Gosh, infertile. I even hate the word. It implies brokenness. My system is a defective model. It lacks the ability to perform its only function. And even though it's not my fault, stage 4 endometriosis makes me feel like such a failure. This disease not only kills my ability to have more kids, it rocks my body with such unbearable pain that I occasionally cease to function as a human. The pain can sometimes be so severe that I am frozen mid-step, unable to move.

I turned 30 this year, which obviously still isn't too terribly concerning when it comes to my biological clock. But I started a family early. I was 19 when I had my son, which makes him 11. Thank you, math. NOT! My biological clock isn't ticking so loud it's keeping me awake at night, but my kiddo gets another month older every time my reproductive system fails me. I don't want to have a high schooler while we're starting completely over. My husband feels the same. I'm dangerously close to time running out for my husband and I to have another child. I think that's why this gets harder as time goes on. I know the time to give up is coming. And I'm terrified.

I'm terrified because I don't know who I am without being a mom with a kid at home. I never really got to figure out who I was before I became a mom, and I found an identity I loved when my son was born. It's one of the only things I feel proud of myself for. So who am I without it? I know my son will obviously be in my life after he grows up, but if I don't have someone to pack a lunch for, or someone to play Plants vs. Zombies with, or someone to take to football practice, or someone who needs help with their homework, or a child to feed every night at dinnertime, then who am I? Who will I be, then? I haven't the slightest clue.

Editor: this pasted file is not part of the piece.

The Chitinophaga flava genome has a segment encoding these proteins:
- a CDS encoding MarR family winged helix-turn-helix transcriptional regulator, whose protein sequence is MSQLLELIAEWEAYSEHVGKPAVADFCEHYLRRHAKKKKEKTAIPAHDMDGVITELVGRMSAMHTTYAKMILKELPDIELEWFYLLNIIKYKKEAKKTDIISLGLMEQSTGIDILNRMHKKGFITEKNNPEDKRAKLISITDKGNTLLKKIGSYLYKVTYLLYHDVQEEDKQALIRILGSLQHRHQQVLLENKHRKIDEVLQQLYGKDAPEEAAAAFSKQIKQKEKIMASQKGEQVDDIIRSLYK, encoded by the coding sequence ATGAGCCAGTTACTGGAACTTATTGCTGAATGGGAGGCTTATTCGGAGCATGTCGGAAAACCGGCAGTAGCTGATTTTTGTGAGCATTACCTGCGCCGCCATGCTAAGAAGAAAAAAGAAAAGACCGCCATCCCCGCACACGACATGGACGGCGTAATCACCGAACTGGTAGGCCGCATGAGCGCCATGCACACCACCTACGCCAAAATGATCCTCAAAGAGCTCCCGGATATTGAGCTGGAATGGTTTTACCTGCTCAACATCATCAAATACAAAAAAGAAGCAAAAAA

I already feel him slipping through my fingers. He's not leaving for college or anything, but every day I feel him getting closer to that finish line. I feel him making the transition from boy to man, and as excited as I am about his future, I know that I won't know what to do with myself. The mom lane is the only lane I've been in as an adult, and I know I'll struggle greatly with the empty nest lane. I want to stay in this lane. I like this lane. I'm comfortable here.